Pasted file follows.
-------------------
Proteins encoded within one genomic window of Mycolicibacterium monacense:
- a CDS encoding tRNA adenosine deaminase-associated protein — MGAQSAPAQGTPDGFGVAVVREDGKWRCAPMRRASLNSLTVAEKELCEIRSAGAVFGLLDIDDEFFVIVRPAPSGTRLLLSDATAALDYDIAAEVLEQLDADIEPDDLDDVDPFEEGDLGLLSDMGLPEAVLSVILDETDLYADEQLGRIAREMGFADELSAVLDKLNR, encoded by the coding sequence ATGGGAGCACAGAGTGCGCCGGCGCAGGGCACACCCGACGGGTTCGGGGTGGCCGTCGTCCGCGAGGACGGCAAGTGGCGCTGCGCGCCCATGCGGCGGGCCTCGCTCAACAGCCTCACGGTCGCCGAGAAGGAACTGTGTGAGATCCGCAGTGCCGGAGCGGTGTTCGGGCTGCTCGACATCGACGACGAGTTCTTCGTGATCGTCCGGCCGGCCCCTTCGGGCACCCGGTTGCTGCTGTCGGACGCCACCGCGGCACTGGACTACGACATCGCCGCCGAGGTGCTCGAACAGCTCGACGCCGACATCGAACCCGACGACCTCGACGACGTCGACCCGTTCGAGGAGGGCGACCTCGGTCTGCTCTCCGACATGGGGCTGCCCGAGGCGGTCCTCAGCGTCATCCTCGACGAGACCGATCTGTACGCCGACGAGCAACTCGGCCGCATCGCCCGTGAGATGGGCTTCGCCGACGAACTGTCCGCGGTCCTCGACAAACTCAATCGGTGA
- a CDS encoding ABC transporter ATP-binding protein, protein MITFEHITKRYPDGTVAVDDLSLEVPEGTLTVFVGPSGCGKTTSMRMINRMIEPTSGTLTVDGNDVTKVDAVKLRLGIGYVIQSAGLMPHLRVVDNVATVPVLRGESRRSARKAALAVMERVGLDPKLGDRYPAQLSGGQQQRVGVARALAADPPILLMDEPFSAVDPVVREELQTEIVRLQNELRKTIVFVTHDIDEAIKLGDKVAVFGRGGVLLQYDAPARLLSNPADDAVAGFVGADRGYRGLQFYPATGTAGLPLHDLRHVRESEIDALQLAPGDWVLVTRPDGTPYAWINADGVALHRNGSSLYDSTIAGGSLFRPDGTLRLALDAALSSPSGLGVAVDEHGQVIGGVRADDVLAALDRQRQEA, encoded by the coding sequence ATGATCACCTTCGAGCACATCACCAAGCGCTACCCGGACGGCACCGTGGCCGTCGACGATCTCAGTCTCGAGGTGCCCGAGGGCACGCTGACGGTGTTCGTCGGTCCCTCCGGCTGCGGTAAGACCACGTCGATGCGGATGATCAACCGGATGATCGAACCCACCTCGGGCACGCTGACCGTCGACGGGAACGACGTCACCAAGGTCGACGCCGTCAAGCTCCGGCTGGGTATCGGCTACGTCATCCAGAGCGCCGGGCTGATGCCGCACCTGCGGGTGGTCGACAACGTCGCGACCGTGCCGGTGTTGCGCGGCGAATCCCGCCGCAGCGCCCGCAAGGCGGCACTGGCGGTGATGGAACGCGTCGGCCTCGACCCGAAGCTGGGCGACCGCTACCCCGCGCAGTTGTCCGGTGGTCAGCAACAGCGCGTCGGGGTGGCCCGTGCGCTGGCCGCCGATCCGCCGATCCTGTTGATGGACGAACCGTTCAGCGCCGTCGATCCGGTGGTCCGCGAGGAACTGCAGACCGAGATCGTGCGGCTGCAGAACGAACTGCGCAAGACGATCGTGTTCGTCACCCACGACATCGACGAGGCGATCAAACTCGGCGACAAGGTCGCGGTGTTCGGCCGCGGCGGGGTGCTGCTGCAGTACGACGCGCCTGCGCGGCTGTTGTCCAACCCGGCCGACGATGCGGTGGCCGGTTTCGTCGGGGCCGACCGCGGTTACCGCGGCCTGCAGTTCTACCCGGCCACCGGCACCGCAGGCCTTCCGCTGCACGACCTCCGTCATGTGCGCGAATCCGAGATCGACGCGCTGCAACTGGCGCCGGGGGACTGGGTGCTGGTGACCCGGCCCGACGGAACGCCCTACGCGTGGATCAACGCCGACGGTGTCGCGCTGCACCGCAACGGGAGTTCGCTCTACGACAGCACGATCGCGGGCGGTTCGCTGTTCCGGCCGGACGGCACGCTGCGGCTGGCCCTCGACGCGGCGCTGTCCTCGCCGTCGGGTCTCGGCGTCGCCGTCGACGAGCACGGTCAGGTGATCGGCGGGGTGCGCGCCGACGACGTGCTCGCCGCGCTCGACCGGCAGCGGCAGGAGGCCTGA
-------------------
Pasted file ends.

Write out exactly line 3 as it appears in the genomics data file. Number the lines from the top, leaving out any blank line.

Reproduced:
- a CDS encoding ABC transporter ATP-binding protein, protein MITFEHITKRYPDGTVAVDDLSLEVPEGTLTVFVGPSGCGKTTSMRMINRMIEPTSGTLTVDGNDVTKVDAVKLRLGIGYVIQSAGLMPHLRVVDNVATVPVLRGESRRSARKAALAVMERVGLDPKLGDRYPAQLSGGQQQRVGVARALAADPPILLMDEPFSAVDPVVREELQTEIVRLQNELRKTIVFVTHDIDEAIKLGDKVAVFGRGGVLLQYDAPARLLSNPADDAVAGFVGADRGYRGLQFYPATGTAGLPLHDLRHVRESEIDALQLAPGDWVLVTRPDGTPYAWINADGVALHRNGSSLYDSTIAGGSLFRPDGTLRLALDAALSSPSGLGVAVDEHGQVIGGVRADDVLAALDRQRQEA, encoded by the coding sequence ATGATCACCTTCGAGCACATCACCAAGCGCTACCCGGACGGCACCGTGGCCGTCGACGATCTCAGTCTCGAGGTGCCCGAGGGCACGCTGACGGTGTTCGTCGGTCCCTCCGGCTGCGGTAAGACCACGTCGATGCGGATGATCAACCGGATGATCGAACCCACCTCGGGCACGCTGACCGTCGACGGGAACGACGTCACCAAGGTCGACGCCGTCAAGCTCCGGCTGGGTATCGGCTACGTCATCCAGAGCGCCGGGCTGATGCCGCACCTGCGGGTGGTCGACAACGTCGCGACCGTGCCGGTGTTGCGCGGCGAATCCCGCCGCAGCGCCCGCAAGGCGGCACTGGCGGTGATGGAACGCGTCGGCCTCGACCCGAAGCTGGGCGACCGCTACCCCGCGCAGTTGTCCGGTGGTCAGCAACAGCGCGTCGGGGTGGCCCGTGCGCTGGCCGCCGATCCGCCGATCCTGTTGATGGACGAACCGTTCAGCGCCGTCGATCCGGTGGTCCGCGAGGAACTGCAGACCGAGATCGTGCGGCTGCAGAACGAACTGCGCAAGACGATCGTGTTCGTCACCCACGACATCGACGAGGCGATCAAACTCGGCGACAAGGTCGCGGTGTTCGGCCGCGGCGGGGTGCTGCTGCAGTACGACGCGCCTGCGCGGCTGTTGTCCAACCCGGCCGACGATGCGGTGGCCGGTTTCGTCGGGGCCGACCGCGGTTACCGCGGCCTGCAGTTCTACCCGGCCACCGGCACCGCAGGCCTTCCGCTGCACGACCTCCGTCATGTGCGCGAATCCGAGATCGACGCGCTGCAACTGGCGCCGGGGGACTGGGTGCTGGTGACCCGGCCCGACGGAACGCCCTACGCGTGGATCAACGCCGACGGTGTCGCGCTGCACCGCAACGGGAGTTCGCTCTACGACAGCACGATCGCGGGCGGTTCGCTGTTCCGGCCGGACGGCACGCTGCGGCTGGCCCTCGACGCGGCGCTGTCCTCGCCGTCGGGTCTCGGCGTCGCCGTCGACGAGCACGGTCAGGTGATCGGCGGGGTGCGCGCCGACGACGTGCTCGCCGCGCTCGACCGGCAGCGGCAGGAGGCCTGA